The first week of class was very basic, but we are starting to learn more complicated grammar topics. I am starting to notice that things I struggled with at first are becoming a lot easier. I am able to put things in the correct case much faster during conversations. I am a lot better at saying numbers especially dates, and putting them into the correct case. I conjugate verbs unconsciously, and am picking up important vocab all the time.
I love to read, and one of the first things that I did was buy a few of my favorite books in Russian. I got Bulgakov’s The Master and Margarita as well as Pushkin Hills by Dovlatov. Dovlatov write’s very simply (enough so that I can understand most of what he writes). So after class I read through about 5 to 10 pages in order to improve my reading and comprehending. I also pick up the newspaper whenever I find it and see how much I can understand. I have gotten marginally better at understanding. I need to know more vocab however!
Mike Craig and I tried to go to the Hermitage (the huge art museum located in the Winter Palace) but found out that it is closed on Mondays. We have a planned trip to see the hermitage with a tour guide next week so we were not too bummed.
Instead we sunbathed and read at Peter and Paul fortress. We stumbled across some very cool places on our way, including a park full of miniature versions of all the major palaces, cathedrals, etc. in Saint Petersburg. It was sweet.
Mike Craig and I also went and saw Swan Lake at the Mikhailovsky Theatre. The theatre itself was beautiful. I was honestly surprised at how small it was. The theatre had 4 balconies, with about a single row of viewing on each floor. The ground floor was like a normal theatre. The decorations on the ceiling were really beautiful. The ballet itself was incredible. I cannot believe how talented the dancers were. They make everything look so easy and graceful. The men were so strong, and the dancers were able to hang so long in the air.
Reflective Journal Entry 3:
I feel a lot better this week. I was able to skype my whole family on father’s day which was incredible. And even thought I miss my girlfriend a lot, I am starting to get used to the 8 hour time difference, etc.
I have had several pleasant surprises this week. We learned how to decline numbers last week (which is very taxing). We did an exercise in class and I worked through it very easily. I have also been continuing my book of Dovlatov, and am finding that I understand more than ever. I no longer fear ordering food or speaking to cashiers. Even when I don’t understand what people are saying, I can usually pick up by their intonation what they mean. In a café, I ordered a hot chocolate. The waiter said something I couldn’t quite pick up because of how quickly he spoke, but I knew he was saying “we are out of something” so I immediately said “ok I’ll have an Americano instead”. I am exited again about Russian, and I am thinking a lot more in Russian, rather than thinking in English and then translating.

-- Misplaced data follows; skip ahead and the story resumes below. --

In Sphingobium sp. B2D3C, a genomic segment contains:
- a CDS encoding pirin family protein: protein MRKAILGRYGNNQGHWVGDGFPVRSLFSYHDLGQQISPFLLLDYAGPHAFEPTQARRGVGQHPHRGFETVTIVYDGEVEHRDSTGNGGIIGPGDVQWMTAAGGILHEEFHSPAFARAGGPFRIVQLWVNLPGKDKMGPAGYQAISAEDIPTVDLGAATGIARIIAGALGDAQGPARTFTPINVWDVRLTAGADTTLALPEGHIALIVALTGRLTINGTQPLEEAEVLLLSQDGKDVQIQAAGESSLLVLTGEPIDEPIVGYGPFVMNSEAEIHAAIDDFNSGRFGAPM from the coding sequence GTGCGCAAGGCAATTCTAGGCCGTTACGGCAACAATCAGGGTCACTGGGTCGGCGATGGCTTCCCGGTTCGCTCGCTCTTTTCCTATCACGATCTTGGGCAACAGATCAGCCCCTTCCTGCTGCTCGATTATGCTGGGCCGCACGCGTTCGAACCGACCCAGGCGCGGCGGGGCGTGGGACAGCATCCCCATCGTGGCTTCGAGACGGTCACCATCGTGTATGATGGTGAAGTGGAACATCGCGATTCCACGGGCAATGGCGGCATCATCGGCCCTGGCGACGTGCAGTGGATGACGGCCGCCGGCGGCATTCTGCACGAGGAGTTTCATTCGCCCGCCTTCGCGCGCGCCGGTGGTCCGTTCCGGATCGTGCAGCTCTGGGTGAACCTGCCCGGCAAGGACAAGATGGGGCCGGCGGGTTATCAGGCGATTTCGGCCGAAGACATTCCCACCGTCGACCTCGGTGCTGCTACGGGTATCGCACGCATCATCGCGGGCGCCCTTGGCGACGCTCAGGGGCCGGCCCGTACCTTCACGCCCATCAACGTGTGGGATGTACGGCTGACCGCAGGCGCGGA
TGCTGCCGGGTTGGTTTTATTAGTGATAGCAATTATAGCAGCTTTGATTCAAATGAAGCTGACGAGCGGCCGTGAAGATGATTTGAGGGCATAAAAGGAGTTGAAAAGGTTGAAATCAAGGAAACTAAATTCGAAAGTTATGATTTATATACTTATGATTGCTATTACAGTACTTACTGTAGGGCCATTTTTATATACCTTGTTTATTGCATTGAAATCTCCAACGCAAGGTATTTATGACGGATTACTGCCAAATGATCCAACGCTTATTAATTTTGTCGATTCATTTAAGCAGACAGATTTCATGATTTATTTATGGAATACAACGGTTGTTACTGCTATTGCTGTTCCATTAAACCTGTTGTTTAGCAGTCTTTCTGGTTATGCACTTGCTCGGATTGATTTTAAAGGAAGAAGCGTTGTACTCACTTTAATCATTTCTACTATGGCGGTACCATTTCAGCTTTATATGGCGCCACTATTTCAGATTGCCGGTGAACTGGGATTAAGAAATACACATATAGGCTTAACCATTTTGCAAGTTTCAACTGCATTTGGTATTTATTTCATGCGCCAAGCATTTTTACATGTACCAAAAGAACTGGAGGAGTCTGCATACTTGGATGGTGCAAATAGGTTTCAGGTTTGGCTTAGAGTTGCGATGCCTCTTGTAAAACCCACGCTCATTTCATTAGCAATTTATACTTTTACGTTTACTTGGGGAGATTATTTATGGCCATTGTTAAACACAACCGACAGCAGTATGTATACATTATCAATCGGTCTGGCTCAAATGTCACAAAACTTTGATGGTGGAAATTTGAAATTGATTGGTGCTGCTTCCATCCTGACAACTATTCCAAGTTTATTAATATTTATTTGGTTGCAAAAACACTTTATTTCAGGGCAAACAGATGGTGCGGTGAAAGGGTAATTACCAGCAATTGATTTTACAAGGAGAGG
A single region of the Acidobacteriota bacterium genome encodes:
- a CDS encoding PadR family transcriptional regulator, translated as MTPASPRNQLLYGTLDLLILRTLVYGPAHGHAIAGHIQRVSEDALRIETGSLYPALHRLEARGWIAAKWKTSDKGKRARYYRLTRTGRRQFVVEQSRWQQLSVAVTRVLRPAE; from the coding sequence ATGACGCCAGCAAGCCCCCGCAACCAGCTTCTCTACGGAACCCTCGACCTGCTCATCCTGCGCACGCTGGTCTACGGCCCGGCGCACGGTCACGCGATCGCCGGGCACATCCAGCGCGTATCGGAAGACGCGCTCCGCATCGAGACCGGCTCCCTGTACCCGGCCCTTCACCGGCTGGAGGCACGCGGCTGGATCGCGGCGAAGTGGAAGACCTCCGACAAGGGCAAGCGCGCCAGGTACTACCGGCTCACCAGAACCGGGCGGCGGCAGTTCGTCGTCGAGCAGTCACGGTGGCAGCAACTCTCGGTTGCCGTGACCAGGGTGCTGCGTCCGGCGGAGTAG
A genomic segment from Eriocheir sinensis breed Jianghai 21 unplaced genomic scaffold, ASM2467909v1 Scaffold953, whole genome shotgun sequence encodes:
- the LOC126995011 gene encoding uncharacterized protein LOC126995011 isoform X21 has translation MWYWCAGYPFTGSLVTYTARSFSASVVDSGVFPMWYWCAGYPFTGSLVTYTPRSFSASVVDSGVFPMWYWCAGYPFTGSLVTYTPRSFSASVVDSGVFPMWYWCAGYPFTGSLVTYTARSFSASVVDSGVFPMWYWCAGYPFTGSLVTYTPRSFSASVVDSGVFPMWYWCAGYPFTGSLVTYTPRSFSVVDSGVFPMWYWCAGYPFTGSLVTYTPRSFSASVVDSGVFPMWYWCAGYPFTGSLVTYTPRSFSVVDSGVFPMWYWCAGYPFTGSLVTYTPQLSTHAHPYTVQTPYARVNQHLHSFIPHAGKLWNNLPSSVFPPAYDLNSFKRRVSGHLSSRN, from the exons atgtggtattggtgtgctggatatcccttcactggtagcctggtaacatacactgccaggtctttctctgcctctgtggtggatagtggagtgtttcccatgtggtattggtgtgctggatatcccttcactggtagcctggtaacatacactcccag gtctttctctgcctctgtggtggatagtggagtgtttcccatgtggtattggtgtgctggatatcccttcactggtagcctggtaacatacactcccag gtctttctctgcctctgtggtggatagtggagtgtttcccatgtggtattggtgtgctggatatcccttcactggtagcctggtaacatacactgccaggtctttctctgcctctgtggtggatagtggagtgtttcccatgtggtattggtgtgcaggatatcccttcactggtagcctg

I really love art museums, and ever since SLA approved my application I have been excited to see the Hermitage. It was incredible. We went on Wednesday with our incredible guide Sergei, and I was absolutely blown away. First off the museum is absolutely massive. If Sergei was not there I easily would have gotten lost. There were some really incredible pieces of art. We saw two paintings by Da Vinci, two by Raphael, a Michelangelo statue, and some amazing works by Rembrandt. We were at the museum for 3 hours and we were only able to see a small fraction of the works. Apparently if you spent 5 minutes in each room it would take 7 days to get through the entire museum. The amazing thing about the Hermitage is the Winter Palace is basically a piece of art in and of itself. The rooms that house the paintings are just as incredible as the collections. Even the doorknobs were incredible. I cannot wait to go back to the hermitage to look at their collection of Impressionism.
Reflective Journal Entry 4:
I cannot believe that 4 weeks have already gone by. I am surprised at how much I have learned already. And I am beginning to panic that I won’t be able to see everything that I want to before I have to go.